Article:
Incorporating Technology into EducationEdit
Another major goal of NCLB is to incorporate technology into learning. This would enhance the educational opportunity of the child. There are many schools that do not use technology when teaching. The students are missing out on learning about tools they will use in the future, and it is putting them further behind after they exit the public school. Technology is also a useful tool to get children interested in what they are learning. This is why the government finds it so important to use technology when teaching. By incorporating this technology, students are learning the necessary material while becoming familiar with devices they will use later in life. This is also a way for schools to receive more money. A school can receive extra funding for new devices. This will help the schools that do not have enough money to purchase computers and other materials. Some teachers are finding this new incorporation useful because it reduces the paperwork and makes lessons more flexible (Whitehouse, n.d.).
Minority and Disabled StudentsEdit
NCLB has made great strides in increasing the educational benefit of minority and disabled students. Before, these students did not get the attention or recognition they deserved. Many schools would not focus on these groups because they were not the majority of students. Through NCLB, these groups are getting greater attention. This act has shifted the attention to minimizing the gaps in performance between groups based on class or race. Every student has the same expectations and requirements whether they are black, white, rich, or poor. This has made schools focus on groups, such as Latinos or low-income students, that were previously forgotten due to status or financial label (No Child Left Behind Act: Wikipedia, n.d.). These groups are now receiving their appropriate education. Disabled students were also ignored in the past. There were no high expectations of these students so many schools shifted attention away to the larger groups. NCLB changed all of this by requiring disabled students to also meet strict requirements of AYP. This forced schools and teachers to refocus attention to these students so they could pass state tests. This gave disabled students a better chance of learning in the general education classroom and becoming productive members of their school and society (Nagle, Yunker, & Malmgren, 2006).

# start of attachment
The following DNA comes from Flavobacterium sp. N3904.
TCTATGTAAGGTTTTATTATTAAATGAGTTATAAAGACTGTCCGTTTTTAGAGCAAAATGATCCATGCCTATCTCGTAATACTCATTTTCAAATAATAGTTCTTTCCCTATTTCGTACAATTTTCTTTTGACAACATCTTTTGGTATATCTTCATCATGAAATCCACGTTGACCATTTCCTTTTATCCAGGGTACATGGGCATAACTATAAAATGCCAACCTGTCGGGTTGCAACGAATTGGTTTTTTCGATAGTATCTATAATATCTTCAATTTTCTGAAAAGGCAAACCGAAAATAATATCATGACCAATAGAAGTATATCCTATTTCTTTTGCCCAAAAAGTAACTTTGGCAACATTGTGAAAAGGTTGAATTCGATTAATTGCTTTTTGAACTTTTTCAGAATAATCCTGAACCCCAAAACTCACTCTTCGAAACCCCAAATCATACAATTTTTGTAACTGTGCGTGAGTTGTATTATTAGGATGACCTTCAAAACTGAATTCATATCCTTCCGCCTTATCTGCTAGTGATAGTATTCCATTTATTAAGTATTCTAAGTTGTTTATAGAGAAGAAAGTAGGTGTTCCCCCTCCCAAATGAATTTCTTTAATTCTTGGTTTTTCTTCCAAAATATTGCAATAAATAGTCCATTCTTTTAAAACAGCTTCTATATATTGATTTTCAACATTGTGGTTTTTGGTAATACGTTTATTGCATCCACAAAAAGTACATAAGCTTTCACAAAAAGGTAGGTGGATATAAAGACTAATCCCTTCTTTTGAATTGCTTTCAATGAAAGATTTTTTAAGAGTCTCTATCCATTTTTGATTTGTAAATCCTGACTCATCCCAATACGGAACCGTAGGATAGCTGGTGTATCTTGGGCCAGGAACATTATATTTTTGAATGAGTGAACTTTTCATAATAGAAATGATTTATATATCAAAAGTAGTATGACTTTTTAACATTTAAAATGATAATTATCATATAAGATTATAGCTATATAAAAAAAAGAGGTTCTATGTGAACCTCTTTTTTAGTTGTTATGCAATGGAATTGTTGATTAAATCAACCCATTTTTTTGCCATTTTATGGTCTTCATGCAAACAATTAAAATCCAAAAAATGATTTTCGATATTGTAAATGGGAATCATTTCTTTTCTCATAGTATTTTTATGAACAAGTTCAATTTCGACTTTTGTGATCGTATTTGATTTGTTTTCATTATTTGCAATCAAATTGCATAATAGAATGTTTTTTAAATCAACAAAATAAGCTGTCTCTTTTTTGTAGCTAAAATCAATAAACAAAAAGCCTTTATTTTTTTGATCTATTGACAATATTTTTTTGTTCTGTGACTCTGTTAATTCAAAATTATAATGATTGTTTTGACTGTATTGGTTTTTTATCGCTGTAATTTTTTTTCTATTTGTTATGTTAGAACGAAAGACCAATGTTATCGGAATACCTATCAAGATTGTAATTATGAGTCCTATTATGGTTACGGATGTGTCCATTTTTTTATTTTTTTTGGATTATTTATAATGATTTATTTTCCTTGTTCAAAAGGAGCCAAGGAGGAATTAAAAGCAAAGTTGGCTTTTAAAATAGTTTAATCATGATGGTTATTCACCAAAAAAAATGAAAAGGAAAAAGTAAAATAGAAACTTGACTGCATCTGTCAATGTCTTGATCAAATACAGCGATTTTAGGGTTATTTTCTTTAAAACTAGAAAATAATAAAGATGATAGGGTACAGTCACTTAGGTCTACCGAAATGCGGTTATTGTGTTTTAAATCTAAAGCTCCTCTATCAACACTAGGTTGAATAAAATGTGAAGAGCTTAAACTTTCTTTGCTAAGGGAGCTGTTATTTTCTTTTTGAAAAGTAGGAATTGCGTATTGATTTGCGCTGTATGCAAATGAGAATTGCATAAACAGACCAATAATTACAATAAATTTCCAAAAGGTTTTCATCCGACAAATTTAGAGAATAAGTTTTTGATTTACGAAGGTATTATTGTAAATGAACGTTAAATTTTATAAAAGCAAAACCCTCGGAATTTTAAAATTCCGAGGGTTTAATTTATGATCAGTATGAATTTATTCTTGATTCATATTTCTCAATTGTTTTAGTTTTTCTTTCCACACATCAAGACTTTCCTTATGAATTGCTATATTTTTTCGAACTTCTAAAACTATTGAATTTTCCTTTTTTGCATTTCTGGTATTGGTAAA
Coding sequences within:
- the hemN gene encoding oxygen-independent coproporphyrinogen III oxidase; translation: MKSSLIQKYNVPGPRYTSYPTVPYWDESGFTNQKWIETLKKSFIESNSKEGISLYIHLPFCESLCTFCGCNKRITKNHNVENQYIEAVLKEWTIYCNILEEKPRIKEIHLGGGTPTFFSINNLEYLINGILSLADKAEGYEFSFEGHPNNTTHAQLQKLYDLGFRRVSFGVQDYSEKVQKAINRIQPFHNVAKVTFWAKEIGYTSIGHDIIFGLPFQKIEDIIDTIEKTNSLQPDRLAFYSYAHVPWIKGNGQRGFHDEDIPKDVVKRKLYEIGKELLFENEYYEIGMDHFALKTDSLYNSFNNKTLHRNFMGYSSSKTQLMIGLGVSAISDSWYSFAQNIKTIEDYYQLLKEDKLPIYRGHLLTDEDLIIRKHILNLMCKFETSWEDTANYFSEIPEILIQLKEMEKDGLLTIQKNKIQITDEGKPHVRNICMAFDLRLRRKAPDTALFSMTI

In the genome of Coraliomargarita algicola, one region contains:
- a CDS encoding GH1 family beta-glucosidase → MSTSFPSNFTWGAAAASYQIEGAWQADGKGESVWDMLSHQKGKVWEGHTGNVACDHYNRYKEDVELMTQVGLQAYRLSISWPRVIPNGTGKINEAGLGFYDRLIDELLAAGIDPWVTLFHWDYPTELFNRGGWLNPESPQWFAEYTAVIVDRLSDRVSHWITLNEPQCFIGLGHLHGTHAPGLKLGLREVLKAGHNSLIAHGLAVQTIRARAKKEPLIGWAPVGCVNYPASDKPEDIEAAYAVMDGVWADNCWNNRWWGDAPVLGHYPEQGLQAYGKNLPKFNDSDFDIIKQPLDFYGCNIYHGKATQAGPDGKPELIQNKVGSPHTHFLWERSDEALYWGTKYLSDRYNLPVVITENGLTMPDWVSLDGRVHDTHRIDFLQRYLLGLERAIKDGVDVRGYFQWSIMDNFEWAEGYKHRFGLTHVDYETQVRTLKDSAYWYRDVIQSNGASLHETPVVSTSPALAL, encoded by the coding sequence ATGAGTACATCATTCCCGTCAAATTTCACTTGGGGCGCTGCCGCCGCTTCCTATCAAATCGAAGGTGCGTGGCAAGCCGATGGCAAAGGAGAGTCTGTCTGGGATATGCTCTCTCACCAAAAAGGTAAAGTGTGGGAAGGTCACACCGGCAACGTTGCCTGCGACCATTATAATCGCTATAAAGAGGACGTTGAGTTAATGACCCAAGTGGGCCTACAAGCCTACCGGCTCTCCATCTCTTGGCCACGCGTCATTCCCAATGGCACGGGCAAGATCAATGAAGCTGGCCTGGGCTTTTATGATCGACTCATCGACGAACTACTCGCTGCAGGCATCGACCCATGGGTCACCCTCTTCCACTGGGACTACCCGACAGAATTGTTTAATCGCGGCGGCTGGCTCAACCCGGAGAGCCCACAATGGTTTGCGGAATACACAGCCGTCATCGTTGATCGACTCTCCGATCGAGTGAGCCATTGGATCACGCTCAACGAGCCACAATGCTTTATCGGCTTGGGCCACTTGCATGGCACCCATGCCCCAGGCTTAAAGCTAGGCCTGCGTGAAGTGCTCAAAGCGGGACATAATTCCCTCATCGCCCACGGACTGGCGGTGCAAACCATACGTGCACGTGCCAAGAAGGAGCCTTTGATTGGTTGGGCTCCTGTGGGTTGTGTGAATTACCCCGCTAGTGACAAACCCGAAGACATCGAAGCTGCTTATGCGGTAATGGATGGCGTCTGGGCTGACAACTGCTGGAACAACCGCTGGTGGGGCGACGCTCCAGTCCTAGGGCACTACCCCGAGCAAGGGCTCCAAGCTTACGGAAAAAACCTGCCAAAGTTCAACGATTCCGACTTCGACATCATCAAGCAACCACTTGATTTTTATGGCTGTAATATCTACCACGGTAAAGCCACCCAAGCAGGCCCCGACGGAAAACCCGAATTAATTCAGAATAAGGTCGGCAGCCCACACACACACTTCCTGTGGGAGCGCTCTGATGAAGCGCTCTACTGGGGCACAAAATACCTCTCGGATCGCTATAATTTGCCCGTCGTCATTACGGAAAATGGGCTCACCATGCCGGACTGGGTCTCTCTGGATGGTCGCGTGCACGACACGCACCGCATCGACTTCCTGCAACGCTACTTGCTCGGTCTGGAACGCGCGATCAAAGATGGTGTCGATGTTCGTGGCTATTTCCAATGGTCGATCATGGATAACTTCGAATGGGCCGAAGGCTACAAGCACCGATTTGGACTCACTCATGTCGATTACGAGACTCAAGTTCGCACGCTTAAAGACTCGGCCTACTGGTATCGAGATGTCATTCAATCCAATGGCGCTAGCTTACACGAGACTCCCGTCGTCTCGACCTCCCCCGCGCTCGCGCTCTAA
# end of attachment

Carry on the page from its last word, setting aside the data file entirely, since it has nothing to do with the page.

Limited English Proficiency StudentsEdit
“All limited English proficient students will become proficient in English and reach high academic standards, at a minimum attaining proficiency or better in reading/language arts and mathematics”(ED.gov). The Virginia Board of Education adopted English Language Proficiency Standards of Learning in November 2002. “Section 1111 (b)(7) of the NCLB Act requires each state to ensure that all school divisions, will provide for an annual assessment of English language proficiency of all LEP students”(ED.gov).The assessment measures an individual’s oral language, reading, and writing skills in English. A LEP student who is at the lowest levels of achievement in the grades third through eighth has the option of taking the state test as proxy for the English/reading Standards of Learning test with up to three years. Whereas the students who maintain the higher levels of proficiency take the regular Standards of Learning tests. Through this testing, LEP students will get a chance to achieve at their very highest upbringing. The No Child Left Behind Act does not penalize for their level, instead each child gets a chance.
Although NCLB may have caused drastic changes in school across the country, it was a positive effect for the children. Without this legislation, many children would have continued to receive an inadequate education and could have suffered later on through life. Through NCLB, all students are given the same chance to succeed and it is the schools responsibility to help. They must make sure that all students are making progress and achieving set goals every year during their education. It also requires schools to keep parents involved so they know how their child is performing. Through the requirements of highly qualified teachers and the use of technology, students are now receiving one of the best educations this country has every seen. There may be a few dilemmas along the road to success, but overall NCLB has helped to make the state and schools accountable for what the students do. Through this, each child is making great strides and has the best opportunities set on the road ahead. This is not only making the nation’s schools a better place to learn, but is creating knowledgeable students who will one day make this country a better place to live.
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- ED.gov. (2004, March). New No Child Left Behind Flexibility: Highly Qualified Teachers. Retrieved September 11, 2007, from http://www.ed.gov/print/nclb/methods/teachers/hqtflexibility.html
- Nagle, K., Yunker, C., & Malmgren, K. (2006). Students with Disabilities and Accountability Reform. Journal of Disability Policy Studies, 17(1), 28-39. Retrieved September 17, 2007, from http://vnweb.hwwilsonweb.com.proxy.lib.odu.edu/hww/shared/shared_main.jhtml?_requestid=29421
- NCLB Rules for Parent Involvement. (2007). Gifted Child Today, 30(1), 6. Retrieved September 17, 2007, from http://vnweb.hwwilsonweb.com.proxy.lib.odu.edu/hww/shared/shared_main.jhtml?_requestid=29421
- The Whitehouse. No Child Left Behind. Retrieved September 11, 2007, from http://georgewbush-whitehouse.archives.gov/news/reports/no-child-left-behind.html
- U.S. Department of Education. No Child Left Behind. ED.gov. Retrieved October 10, 2007, from http://www.ed.gov/nclb/landing.jhtml.
- Wikipedia. No Child Left Behind Act. Retrieved September 11, 2007, from http://en.wikipedia.org/wiki/NCLB